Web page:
Part 2 – The Essay
Submission: Via Turnitin and hard copies to be placed in the GEB011 dropbox in the Wallace Building basement.
GEB011 Assessment Component: 40%
You will write a 1000 word essay on your chosen topic.
Your essay should be structured with an introduction, which contains an overview of the wider topic, a middle, which should describe in detail the observation/piece of technology/theory in the title and how this fits within the wider science, and a conclusions section. Your conclusions should include a statement on whether or not further discoveries are needed and are likely in your lifetime.
Essay writing tips and rules
• Written in the third person (no ‘I’)
• Your essay should include images, maps, or graphs, which are referenced to and used in the
text (remember, a picture says 1000 words – and no, that doesn’t mean you can just submit an image!). You can cross reference to your images/maps/graphs by giving each one a number (and caption) and referring to that ‘figure’ number. For example:
“… Figure 1 shows a map of the study area, and indicates that…”
“…The overall trend in the data is a decline from 1950 to 1990 (figure 1)…”
• Every statement should be justified and needed and should not just be a collection of facts. Don’t leave the reader thinking “and?” or “why?”; it should demonstrate that not only do you have a good grasp of the topic, but also that you can pull together lots of different sources of information and formulate your own conclusions from it.
• You should include references to peer reviewed literature that is relevant to your argument, and reproduce that information in your own words. PLEASE NOTE THAT SHOULD TURNITIN INDICATE A SIMILARITY SCORE GREATER THAN 20%, YOUR ESSAY WILL BE REVIEWED BY THE UNFAIR PRACTICE OFFICER AND A PENALTY MAY BE APPLIED. You should paraphrase other peoples’ written work, not quote or copy.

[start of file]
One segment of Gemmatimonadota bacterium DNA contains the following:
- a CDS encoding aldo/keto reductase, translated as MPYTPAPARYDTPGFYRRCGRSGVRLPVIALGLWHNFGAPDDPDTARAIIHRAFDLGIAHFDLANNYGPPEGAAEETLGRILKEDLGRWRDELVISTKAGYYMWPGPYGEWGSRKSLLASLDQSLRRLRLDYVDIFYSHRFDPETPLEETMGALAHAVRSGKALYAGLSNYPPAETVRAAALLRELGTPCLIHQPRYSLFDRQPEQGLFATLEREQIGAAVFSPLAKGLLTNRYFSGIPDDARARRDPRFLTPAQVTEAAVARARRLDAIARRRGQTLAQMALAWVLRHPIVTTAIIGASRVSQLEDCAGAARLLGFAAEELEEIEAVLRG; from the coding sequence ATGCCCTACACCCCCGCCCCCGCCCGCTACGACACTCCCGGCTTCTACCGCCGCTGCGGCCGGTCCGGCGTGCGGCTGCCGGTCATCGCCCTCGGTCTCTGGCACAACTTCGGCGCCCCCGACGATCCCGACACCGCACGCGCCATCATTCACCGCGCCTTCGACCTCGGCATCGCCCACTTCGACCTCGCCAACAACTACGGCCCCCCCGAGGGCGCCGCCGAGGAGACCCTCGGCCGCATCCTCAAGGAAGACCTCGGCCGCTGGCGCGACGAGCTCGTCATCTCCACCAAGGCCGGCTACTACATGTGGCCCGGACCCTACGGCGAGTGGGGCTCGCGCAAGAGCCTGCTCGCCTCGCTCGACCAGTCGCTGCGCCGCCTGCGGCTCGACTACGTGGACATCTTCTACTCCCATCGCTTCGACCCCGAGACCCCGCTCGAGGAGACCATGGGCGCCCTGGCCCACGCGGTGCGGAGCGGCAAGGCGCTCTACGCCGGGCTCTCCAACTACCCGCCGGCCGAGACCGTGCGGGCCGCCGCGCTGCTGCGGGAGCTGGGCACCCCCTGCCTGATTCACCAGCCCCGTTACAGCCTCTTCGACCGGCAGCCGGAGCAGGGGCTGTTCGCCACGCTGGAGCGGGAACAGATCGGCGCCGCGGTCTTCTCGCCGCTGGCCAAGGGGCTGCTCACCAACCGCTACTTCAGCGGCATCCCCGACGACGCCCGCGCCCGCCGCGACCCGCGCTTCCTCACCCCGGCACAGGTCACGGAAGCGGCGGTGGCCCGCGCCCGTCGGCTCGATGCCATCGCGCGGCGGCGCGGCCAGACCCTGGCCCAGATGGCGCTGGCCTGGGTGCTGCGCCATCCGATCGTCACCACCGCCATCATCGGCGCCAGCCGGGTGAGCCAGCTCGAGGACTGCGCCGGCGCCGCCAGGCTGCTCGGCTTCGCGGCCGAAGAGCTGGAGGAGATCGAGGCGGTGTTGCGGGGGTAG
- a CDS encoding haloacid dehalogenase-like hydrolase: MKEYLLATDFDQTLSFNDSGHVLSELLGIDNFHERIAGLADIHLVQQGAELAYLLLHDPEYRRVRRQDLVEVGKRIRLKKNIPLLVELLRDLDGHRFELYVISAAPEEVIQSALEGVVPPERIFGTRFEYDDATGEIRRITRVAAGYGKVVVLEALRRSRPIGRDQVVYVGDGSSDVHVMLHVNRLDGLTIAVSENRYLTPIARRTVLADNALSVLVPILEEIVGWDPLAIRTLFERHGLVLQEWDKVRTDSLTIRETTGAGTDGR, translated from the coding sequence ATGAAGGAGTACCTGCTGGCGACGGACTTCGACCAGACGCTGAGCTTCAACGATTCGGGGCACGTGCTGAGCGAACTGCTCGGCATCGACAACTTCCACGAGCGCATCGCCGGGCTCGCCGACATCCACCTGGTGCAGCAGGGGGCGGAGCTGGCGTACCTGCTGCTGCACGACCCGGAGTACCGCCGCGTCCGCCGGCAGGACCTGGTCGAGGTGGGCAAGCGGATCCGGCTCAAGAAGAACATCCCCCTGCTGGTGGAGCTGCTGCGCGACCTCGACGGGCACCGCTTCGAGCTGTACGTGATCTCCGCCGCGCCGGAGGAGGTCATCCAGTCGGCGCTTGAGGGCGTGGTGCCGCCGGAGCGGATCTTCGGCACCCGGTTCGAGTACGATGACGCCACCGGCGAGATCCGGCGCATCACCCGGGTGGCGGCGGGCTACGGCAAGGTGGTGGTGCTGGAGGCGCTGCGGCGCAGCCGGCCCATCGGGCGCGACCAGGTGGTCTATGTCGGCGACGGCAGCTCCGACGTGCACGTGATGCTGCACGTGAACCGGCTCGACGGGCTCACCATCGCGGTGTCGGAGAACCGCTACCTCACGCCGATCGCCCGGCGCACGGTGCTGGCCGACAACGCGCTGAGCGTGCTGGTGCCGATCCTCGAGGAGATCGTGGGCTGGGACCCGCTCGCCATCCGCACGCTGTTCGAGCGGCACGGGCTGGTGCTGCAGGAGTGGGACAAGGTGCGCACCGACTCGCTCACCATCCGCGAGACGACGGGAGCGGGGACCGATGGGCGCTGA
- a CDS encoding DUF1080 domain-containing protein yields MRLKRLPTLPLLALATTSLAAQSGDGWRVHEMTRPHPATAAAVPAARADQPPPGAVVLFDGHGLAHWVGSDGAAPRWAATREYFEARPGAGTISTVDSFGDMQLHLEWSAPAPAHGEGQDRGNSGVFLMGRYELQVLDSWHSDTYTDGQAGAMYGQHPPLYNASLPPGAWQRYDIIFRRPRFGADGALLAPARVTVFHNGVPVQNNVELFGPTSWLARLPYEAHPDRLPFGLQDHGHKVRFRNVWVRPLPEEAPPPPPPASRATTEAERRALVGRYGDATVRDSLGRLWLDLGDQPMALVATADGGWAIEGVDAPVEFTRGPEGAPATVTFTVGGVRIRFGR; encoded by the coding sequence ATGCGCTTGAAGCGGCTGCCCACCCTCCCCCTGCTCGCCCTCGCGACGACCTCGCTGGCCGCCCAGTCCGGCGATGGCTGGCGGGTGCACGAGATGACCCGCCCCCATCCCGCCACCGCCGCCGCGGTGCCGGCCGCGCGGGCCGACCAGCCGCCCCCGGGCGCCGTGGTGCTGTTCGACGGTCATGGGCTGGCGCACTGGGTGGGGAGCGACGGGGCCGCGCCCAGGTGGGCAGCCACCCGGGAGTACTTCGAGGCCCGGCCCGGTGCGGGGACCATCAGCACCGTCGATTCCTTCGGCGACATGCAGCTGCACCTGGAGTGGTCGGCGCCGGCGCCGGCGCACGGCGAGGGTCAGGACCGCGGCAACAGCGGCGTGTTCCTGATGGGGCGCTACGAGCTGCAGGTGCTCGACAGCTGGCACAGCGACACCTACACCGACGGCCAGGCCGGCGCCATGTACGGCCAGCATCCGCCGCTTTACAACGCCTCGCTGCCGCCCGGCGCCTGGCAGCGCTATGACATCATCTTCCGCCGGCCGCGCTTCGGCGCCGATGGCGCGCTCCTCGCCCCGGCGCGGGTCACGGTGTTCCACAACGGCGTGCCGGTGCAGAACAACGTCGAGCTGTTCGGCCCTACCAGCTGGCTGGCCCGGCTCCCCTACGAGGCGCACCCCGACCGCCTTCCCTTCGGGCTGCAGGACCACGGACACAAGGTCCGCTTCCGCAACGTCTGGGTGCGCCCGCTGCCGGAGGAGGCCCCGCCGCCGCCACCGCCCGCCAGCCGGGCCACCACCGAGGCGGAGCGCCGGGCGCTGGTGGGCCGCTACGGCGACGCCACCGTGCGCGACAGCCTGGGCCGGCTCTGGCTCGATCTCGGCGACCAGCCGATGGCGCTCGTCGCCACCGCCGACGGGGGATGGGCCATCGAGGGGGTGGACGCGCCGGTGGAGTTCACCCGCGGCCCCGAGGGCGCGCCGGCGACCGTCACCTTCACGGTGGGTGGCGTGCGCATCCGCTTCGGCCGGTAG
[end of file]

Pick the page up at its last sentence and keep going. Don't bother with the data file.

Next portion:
• Literature may include the use of key text books (check out the recommended reading), or may be found via online databases or search engines e.g. Google Scholar (just type ‘Scholar’ into the search bar), Web of Knowledge (which can be found at http://wok.mimas.ac.uk/), or looking through bibliographies and reference lists in key textbooks or existing articles.
• Every idea or concept that is not your own should be backed up by a citation. In general, you can approach this by one of three ways:
▪ It is widely accepted that … (e.g., Smith et al., 1991; Andrews and Peters, 2004) ▪ Sealevel during the previous interglacial may have been up to 5m higher than the
presentday (Fred et al., 2004), based upon studies of x and y, and therefore ….
▪ Based upon evidence from x and y…. Fred et al. (2004) suggest that sealevel, during
the previous interglacial, may have been up to 5m higher than the presentday. Therefore…
• You won’t be marked down for this if you get this wrong, so don’t worry, but as a useful hint, et al. is latin for ‘and others’, and since it is Latin it should always be italicised. It is also an abbreviation, and therefore, should be followed by a full stop. Furthermore, et al. is plural, therefore Smith et al. ‘have’, not ‘has’.
• Be consistent with your referencing style. You should provide a full reference list at the end of your work and you should use the Harvard Style or APA.libraries/subjectinformation/ and download the link on the right hand side of the page.
Aims and Objectives/Learning Outcomes
• To understand how to effectively use the library and to find the information that you
• To learn how to cite information in an appropriate manner;
• To enhance your essay writing skills;
• To cement your understanding of key topics taught in GEB011
I ordered one before (81550434) for the same topic .. you can choose
whether to paraphrase the last order to me or to write another essay..
i will upload the last order and the question.
my order number was 81550434
you can use the same citation and references